Readers on my Facebook page got into a discussion one day recently about the CNN “Belief Blog.” The general consensus was that it’s actually more of an “UN-Belief Blog”: The point of the feature seems to be to identify a particular teaching or practice of the Catholic Church that is unpopular this week, then pontificate [an ironic word!]about why it should be changed.
This week’s column by Roland S. Martin on the topic of female altar servers (or “altar servants,” as he mistakenly calls them) is a case in point.
Without knowing diddly about the Church’s long tradition, about the view of some that serving at Mass is an encouragement to young men to hear God’s call to the priesthood, or about the many roles which are available to Catholic women within the Church, Martin spouts off about “keeping women in their place” and “erecting barriers.” Were it not for women, he scolds, there might never have been Christianity.
I’ve heard all this tired stuff before, notably from self-described “progressives” like Michael Sean Winters, columnist for the National Catholic Reporter. I am puzzled by the logic of those who suggest that women will be somehow damaged by gender-based restrictions, because that’s just not my experience. In fact, the opposite is true: If you believe that I can’t get beyond a male pronoun to understand that you’re also referring to me, a woman, then you don’t think much of my cognitive abilities.
So what, exactly, is the advantage of having male altar servers?
In a word: Vocations. At a time when there is a great need for young men to answer God’s call to serve as priests, service at the altar in this small way can provide the impetus to consider the priesthood. And there is correlative evidence to suggest that it works: Almost all ordained priests and deacons—adult converts excepted—were altar servers in their youth.
And what, exactly, is the advantage of having female altar servers?
In a word: Service. While women do not serve in ordained ministries, there is need for women and men to become more involved in ministries within the Church: as religious education teachers, Christian service volunteers, visitors to the homebound, and in many other capacities. Serving at the altar can help girls to feel more entrenched in the Church, and may prompt them to seek other ways to serve God within the Church when they reach adulthood.
The debate about female altar servers was brought front and center in August of this year, when the Diocese of Phoenix announced that girls would no longer be among the altar servers at its Cathedral of Sts. Simon and Jude. Girls are encouraged to be sacristans—to help prepare the altar and the sanctuary for Mass. Father John Lankeit, rector of the cathedral, said that he had made the decision in an effort to nurture priestly vocations among the fifth- through eighth-grade boys who served there.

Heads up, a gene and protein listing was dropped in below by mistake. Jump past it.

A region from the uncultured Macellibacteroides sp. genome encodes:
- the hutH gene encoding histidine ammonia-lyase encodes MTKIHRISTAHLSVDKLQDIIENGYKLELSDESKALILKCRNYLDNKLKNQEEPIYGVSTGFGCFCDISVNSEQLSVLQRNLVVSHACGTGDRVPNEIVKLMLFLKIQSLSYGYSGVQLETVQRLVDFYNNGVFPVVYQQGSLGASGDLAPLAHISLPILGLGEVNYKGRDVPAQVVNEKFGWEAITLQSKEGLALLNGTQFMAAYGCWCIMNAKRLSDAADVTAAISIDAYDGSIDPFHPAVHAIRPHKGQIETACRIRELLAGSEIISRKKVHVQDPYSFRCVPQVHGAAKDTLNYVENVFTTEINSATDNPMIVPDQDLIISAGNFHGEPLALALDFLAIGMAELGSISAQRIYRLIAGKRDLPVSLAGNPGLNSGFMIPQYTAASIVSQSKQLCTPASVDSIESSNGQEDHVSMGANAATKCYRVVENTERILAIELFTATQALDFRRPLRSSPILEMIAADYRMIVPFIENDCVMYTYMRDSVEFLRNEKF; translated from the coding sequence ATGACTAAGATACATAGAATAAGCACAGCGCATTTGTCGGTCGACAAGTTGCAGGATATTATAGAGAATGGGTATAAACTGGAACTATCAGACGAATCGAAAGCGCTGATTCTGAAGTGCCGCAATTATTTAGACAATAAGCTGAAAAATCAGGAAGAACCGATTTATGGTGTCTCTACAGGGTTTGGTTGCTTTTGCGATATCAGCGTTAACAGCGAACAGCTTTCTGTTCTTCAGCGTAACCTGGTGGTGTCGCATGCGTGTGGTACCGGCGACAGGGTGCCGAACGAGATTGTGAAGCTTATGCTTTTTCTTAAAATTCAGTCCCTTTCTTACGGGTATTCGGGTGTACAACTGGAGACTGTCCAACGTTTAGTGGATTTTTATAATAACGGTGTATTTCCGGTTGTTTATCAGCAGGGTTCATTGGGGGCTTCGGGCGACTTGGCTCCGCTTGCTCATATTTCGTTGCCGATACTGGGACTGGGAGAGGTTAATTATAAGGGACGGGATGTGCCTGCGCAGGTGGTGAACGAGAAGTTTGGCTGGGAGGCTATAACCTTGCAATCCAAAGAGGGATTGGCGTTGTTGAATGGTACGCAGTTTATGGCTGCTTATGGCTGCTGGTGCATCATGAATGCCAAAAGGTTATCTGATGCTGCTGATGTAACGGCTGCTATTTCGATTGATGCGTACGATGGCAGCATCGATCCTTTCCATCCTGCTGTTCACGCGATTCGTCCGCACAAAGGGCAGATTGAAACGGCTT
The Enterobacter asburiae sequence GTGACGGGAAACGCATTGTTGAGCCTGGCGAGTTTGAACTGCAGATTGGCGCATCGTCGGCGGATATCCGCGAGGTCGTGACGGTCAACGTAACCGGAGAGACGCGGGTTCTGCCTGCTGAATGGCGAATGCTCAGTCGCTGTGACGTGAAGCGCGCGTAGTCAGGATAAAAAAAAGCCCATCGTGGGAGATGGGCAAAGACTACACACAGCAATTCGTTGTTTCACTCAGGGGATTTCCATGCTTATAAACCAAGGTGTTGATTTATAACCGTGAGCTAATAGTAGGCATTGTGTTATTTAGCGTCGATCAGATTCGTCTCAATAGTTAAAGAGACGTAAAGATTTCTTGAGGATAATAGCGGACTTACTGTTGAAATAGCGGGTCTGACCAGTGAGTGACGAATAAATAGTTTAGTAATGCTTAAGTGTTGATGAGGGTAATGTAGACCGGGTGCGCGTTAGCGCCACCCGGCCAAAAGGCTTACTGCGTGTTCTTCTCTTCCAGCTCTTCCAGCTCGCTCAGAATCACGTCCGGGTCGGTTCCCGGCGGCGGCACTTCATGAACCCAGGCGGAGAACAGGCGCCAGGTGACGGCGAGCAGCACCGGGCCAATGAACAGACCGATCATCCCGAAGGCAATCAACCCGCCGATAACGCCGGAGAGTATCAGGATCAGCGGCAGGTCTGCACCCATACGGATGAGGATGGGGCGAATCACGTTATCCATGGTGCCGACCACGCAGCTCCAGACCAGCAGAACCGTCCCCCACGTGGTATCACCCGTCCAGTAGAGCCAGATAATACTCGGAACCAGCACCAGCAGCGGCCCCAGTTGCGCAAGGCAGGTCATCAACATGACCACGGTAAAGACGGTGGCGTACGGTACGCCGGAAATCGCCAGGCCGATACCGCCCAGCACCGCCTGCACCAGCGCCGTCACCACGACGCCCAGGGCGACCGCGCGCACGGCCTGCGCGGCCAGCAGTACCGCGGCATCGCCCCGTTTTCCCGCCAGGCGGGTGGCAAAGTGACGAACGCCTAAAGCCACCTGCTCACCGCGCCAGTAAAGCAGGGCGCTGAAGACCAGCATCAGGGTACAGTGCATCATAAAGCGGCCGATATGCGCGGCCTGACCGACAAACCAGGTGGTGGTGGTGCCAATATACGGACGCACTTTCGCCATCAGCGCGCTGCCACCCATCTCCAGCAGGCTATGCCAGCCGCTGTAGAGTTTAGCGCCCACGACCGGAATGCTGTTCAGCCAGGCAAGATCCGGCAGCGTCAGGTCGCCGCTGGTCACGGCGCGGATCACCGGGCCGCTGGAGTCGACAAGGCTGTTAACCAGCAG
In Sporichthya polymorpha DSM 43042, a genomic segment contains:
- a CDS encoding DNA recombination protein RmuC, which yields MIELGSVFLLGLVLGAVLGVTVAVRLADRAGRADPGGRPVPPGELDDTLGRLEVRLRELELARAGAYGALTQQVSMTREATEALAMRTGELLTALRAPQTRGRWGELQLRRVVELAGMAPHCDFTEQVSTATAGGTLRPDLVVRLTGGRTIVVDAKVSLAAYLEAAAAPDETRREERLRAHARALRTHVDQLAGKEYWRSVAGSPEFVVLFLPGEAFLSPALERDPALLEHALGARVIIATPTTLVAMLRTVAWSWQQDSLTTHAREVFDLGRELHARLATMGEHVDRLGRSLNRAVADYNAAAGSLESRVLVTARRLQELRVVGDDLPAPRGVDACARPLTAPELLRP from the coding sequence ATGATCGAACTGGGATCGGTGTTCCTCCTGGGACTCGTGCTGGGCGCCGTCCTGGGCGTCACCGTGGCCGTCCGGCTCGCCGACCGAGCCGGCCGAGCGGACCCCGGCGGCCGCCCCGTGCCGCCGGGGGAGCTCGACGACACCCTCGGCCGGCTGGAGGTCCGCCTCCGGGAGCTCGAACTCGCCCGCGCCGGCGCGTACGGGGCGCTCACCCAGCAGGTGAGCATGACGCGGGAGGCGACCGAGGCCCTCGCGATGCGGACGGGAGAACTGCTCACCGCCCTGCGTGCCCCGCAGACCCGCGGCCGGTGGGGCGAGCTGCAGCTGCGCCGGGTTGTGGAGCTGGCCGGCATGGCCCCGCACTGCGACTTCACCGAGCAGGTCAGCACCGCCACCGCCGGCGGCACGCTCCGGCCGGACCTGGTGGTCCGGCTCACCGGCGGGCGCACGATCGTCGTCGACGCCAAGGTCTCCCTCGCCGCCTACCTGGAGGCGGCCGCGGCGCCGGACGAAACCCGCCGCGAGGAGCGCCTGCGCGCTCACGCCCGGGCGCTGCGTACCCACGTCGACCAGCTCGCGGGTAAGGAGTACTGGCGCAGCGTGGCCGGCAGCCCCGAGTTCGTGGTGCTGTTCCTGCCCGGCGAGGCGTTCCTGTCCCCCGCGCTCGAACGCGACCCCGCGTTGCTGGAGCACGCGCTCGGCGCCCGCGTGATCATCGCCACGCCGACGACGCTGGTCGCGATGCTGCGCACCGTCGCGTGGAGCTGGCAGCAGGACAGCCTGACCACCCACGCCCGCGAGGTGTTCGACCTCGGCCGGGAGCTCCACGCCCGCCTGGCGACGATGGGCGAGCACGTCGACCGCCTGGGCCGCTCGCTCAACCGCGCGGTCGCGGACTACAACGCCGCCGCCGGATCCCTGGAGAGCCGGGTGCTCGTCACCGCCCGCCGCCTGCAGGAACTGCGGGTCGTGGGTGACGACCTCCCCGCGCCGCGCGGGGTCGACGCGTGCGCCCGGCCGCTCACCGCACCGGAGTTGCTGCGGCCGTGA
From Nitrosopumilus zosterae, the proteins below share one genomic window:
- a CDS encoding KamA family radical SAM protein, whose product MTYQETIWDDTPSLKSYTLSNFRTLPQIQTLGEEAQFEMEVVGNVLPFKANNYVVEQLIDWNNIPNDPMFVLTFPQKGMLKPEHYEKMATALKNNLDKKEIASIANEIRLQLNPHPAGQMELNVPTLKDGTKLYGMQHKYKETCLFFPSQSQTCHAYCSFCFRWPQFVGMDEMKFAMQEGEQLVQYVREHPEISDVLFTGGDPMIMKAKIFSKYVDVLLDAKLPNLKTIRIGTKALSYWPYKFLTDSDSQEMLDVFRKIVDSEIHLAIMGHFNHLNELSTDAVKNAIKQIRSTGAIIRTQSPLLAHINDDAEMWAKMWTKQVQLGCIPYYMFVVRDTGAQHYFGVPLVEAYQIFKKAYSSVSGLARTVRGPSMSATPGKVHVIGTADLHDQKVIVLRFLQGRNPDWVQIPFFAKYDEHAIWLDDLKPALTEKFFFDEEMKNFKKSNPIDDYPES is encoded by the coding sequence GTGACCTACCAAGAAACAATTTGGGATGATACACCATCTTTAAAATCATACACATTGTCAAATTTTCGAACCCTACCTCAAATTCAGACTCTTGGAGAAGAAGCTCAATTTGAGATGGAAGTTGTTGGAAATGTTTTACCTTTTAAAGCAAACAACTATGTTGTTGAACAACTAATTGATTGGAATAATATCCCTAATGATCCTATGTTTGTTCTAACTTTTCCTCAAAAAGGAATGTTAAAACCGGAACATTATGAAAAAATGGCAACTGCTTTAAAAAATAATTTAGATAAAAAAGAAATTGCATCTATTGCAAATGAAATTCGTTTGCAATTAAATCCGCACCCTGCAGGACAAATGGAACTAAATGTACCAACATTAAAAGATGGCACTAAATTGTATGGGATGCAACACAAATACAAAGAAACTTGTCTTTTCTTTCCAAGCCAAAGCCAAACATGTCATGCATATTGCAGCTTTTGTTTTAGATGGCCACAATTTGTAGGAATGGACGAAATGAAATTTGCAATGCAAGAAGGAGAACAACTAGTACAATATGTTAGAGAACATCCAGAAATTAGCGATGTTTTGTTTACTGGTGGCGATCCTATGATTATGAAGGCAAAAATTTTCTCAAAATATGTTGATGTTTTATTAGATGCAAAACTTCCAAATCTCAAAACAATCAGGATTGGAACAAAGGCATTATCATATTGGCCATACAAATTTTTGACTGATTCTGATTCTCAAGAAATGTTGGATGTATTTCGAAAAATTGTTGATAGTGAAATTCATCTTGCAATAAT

Father Lankeit, in dividing the genders into two different “service groups” in the Church, is operating within the dictates of canon law. Before the canon law was revised in 1983, girls were not permitted to serve Mass; but even after canon law was changed, bishops and priests have always had the option of restricting the role to boys. Only one diocese—Lincoln, Nebraska—has established a policy of “boys only” for altar servers; and it’s noteworthy that the Diocese of Lincoln has had to build a new seminary to house all the young men pursuing a vocation and, according to the Official Catholic Directory, the ratio of seminarians to Catholics is higher than anywhere else in the country.
Blogger Matt Bowman, writing a few months ago on the Catholic Vote site, made an interesting point regarding the people who decry the boys-only policy as anti-woman.
Aren’t they really, Matt asks, putting a false emphasis on humans-doing-things-around-the-altar as THE kind of activity that really “counts” as important in the Church? Matt explains:
They try to ram laity and gender inclusiveness into the altar because fundamentally they think clerical things are what matter most.
The sacrifice of the Mass is the center of our lives as Christian lay people, but it is so by what we can all do at Mass–the prayers and reception of communion–in order to have union with God and take Jesus OUT into the world. It is not the center of the Christian life merely or even especially to the extent that we get up around the altar and play those liturgical roles.
Ironically, liberal complaints along these lines are a rejection of the Second Vatican Council’s emphasis on the laity. When they call it a denial of justice if girls cannot be altar servers (or priests), they assume that only clerical roles are really important.
Instead, “important stuff” for the laity means prayer, communing with our Lord, and then going out into the world. Altar service is important primarily as an experience for boys to get to know the role of the ministerial priesthood.